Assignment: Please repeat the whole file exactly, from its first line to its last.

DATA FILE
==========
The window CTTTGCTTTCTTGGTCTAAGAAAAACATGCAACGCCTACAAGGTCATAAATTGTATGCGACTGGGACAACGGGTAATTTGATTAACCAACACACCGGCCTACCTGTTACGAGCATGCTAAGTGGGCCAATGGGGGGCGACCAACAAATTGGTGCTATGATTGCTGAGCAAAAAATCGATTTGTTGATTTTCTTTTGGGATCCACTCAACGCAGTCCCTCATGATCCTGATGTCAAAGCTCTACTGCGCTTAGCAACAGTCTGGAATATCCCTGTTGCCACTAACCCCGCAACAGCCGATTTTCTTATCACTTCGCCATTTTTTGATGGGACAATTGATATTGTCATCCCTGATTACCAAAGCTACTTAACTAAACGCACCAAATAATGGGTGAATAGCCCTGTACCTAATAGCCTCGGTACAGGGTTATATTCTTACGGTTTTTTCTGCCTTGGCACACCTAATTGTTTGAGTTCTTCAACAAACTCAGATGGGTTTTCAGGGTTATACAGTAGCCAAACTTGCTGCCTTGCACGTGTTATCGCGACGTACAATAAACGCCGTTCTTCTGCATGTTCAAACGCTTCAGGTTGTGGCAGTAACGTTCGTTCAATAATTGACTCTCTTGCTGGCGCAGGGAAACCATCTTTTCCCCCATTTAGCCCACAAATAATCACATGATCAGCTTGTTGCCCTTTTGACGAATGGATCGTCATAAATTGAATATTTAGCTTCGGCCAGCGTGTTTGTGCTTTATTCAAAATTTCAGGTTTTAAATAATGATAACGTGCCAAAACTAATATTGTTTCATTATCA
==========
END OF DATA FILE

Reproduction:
The window CTTTGCTTTCTTGGTCTAAGAAAAACATGCAACGCCTACAAGGTCATAAATTGTATGCGACTGGGACAACGGGTAATTTGATTAACCAACACACCGGCCTACCTGTTACGAGCATGCTAAGTGGGCCAATGGGGGGCGACCAACAAATTGGTGCTATGATTGCTGAGCAAAAAATCGATTTGTTGATTTTCTTTTGGGATCCACTCAACGCAGTCCCTCATGATCCTGATGTCAAAGCTCTACTGCGCTTAGCAACAGTCTGGAATATCCCTGTTGCCACTAACCCCGCAACAGCCGATTTTCTTATCACTTCGCCATTTTTTGATGGGACAATTGATATTGTCATCCCTGATTACCAAAGCTACTTAACTAAACGCACCAAATAATGGGTGAATAGCCCTGTACCTAATAGCCTCGGTACAGGGTTATATTCTTACGGTTTTTTCTGCCTTGGCACACCTAATTGTTTGAGTTCTTCAACAAACTCAGATGGGTTTTCAGGGTTATACAGTAGCCAAACTTGCTGCCTTGCACGTGTTATCGCGACGTACAATAAACGCCGTTCTTCTGCATGTTCAAACGCTTCAGGTTGTGGCAGTAACGTTCGTTCAATAATTGACTCTCTTGCTGGCGCAGGGAAACCATCTTTTCCCCCATTTAGCCCACAAATAATCACATGATCAGCTTGTTGCCCTTTTGACGAATGGATCGTCATAAATTGAATATTTAGCTTCGGCCAGCGTGTTTGTGCTTTATTCAAAATTTCAGGTTTTAAATAATGATAACGTGCCAAAACTAATATTGTTTCATTATCA